Hellenistic Greek

The spoken and written language of Hellenistic times, a period that begins with the conquests of Alexander the Great, covers NT times, and reaches the time of Constantine the Great. Within this period, the Hebrew text of the OT was translated into the Greek of the Septuagint, and the books of the NT were written. Hellenistic Greek became the language used by Greeks and non-Greeks, including Jews of the diaspora of pre-Christian and NT times. It was also the common language in Palestine at the beginning of the Christian era. The seven deacons mentioned in Acts (6:5) belonged to the Hellenistic party. Saul of Tarsus was a Hellenist, and it is most probable that the Lord had been familiar with some words and sentences of Hellenistic Greek.

In ancient times the Greek language was not a single, uniform tongue. Each of the divided Greek city-states developed its own dialect according to its progress and achievements. There were numerous dialects; four of them were prominent: Attic, Ionian, Doric, and Aeolic. Little by little the variety of dialects gave way to a “common” dialect. The great classical writers on one hand and the pan-Hellenic athletic games and festivals (Olympic, Delphi, Corinth) on the other contributed to this development.

This common Greek was based mainly on the Attic dialect. Athens being the great center of letters and arts, it became natural that the language of Athens became the universal language of the Greeks. In time the Attic dialect was no longer the pure language of the past. Elements from the other Greek dialects were mixed to form the common Attic.

The common Attic Greek was the language adopted by the Macedonian kings. It became the official language of the court and subsequently was brought with the conquests of Alexander to the conquered lands and peoples of the East. Thus it became the language of the Egyptians, Syrians, and Jews as well as of the Greeks who moved with the military forces and as merchants, educators, etc. From this the language termed Hellenistic or Koine emerged. In the new cosmopolitan centers such as Alexandria, Pergamos, and Antioch the new international language was molded.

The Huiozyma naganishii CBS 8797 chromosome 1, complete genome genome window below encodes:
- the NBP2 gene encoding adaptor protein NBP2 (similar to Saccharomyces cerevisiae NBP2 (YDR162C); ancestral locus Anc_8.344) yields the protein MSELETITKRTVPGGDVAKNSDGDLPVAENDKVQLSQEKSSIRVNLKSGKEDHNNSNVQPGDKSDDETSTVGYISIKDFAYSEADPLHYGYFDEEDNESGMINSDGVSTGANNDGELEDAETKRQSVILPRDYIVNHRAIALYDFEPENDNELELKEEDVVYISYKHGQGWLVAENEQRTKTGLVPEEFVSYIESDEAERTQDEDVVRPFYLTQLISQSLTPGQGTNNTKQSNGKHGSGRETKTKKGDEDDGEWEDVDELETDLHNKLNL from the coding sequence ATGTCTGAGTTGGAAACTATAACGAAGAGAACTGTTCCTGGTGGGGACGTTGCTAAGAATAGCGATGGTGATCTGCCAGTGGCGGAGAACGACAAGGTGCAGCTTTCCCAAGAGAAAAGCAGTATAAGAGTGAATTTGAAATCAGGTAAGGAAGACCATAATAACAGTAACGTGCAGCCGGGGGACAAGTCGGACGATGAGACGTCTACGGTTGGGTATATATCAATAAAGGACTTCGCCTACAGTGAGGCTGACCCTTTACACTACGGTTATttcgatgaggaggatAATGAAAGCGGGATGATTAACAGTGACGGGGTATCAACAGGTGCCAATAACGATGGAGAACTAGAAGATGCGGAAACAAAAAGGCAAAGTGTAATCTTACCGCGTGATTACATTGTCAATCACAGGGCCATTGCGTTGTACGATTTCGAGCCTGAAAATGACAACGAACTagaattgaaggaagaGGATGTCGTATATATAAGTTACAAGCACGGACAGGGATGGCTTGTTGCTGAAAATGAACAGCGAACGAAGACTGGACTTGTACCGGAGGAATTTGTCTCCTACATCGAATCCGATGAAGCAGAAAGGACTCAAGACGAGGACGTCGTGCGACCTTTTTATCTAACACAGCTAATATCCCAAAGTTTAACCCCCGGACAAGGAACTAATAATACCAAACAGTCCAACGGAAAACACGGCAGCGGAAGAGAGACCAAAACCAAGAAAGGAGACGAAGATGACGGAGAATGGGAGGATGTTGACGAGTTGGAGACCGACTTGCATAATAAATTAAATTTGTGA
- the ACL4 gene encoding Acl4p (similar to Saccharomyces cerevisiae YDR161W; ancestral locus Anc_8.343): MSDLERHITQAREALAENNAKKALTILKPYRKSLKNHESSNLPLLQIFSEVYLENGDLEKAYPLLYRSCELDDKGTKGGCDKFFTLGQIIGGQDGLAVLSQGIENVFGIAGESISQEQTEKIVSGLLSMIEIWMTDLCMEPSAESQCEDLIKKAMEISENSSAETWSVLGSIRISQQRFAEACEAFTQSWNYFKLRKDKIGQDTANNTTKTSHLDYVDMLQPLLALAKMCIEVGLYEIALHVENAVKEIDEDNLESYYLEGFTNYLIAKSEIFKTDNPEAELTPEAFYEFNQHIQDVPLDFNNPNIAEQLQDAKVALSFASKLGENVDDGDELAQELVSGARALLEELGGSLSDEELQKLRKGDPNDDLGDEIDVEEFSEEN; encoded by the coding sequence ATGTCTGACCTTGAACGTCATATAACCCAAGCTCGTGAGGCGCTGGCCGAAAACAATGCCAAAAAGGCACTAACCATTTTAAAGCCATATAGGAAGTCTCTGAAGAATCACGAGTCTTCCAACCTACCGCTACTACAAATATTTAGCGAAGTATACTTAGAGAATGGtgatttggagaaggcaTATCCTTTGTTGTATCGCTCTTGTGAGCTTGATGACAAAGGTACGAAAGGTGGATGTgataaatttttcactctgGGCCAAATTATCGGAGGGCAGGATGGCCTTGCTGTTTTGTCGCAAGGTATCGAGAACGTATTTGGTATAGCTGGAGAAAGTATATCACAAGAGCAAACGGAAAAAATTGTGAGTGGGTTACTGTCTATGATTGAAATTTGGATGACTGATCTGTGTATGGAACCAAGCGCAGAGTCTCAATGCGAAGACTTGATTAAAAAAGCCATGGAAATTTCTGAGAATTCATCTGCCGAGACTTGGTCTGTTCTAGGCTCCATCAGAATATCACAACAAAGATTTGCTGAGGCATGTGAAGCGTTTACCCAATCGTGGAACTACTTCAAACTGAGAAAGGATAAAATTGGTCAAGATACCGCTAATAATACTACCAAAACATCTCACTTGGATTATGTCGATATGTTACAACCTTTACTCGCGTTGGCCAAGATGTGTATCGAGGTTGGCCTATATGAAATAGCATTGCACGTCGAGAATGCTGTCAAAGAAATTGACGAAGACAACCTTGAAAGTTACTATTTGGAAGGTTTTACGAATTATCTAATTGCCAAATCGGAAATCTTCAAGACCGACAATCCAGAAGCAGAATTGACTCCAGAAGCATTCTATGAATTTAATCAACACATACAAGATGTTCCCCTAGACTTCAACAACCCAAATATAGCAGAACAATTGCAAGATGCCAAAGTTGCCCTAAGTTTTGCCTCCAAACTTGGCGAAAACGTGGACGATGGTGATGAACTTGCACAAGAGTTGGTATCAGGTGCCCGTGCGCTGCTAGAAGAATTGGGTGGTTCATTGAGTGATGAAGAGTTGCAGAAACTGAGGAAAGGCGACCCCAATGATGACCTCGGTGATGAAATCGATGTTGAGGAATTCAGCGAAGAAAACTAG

In the course of time, beside the changes that are inevitable in every living language, expressions and words were added to Hellenistic Greek, not only from the variety of Greek dialects, but also from the languages and dialects of the “barbarians.” In addition, during the Roman domination, Latin elements were introduced. It is a universal law that those who learn and use a language not only acquire but also give elements of their own modes of expression: idioms, local words. The Hellenistic Greek of the Septuagint and of the NT books is a demonstration of this fact. The variations of the language in the sacred books are easily explained when we consider the ethnic and cultural backgrounds of translators and authors.

The OT translation of the Septuagint was made under one of Alexander's successors, King Ptolemae (third century b.c.). Philo, Josephus, and early church fathers support the idea that the translation was made in Greek understood by the king and by Greeks in general. Becoming international, Hellenistic Greek was gradually simplified in grammar and syntax while the distinction between long and short vowels tended to disappear. The refined and highly cultured philologists despised as “barbarian” the Septuagint version of both OT and NT books.

The Septuagint, with apparent Semitic elements, might be said to belong to the Alexandrian version of Hellenistic Greek, while the NT language is the Palestinian version of the same. The Septuagint translators in their attempt to render the text as accurately as possible could not avoid hebraisms, while the NT writers, as original authors, were freer from such elements.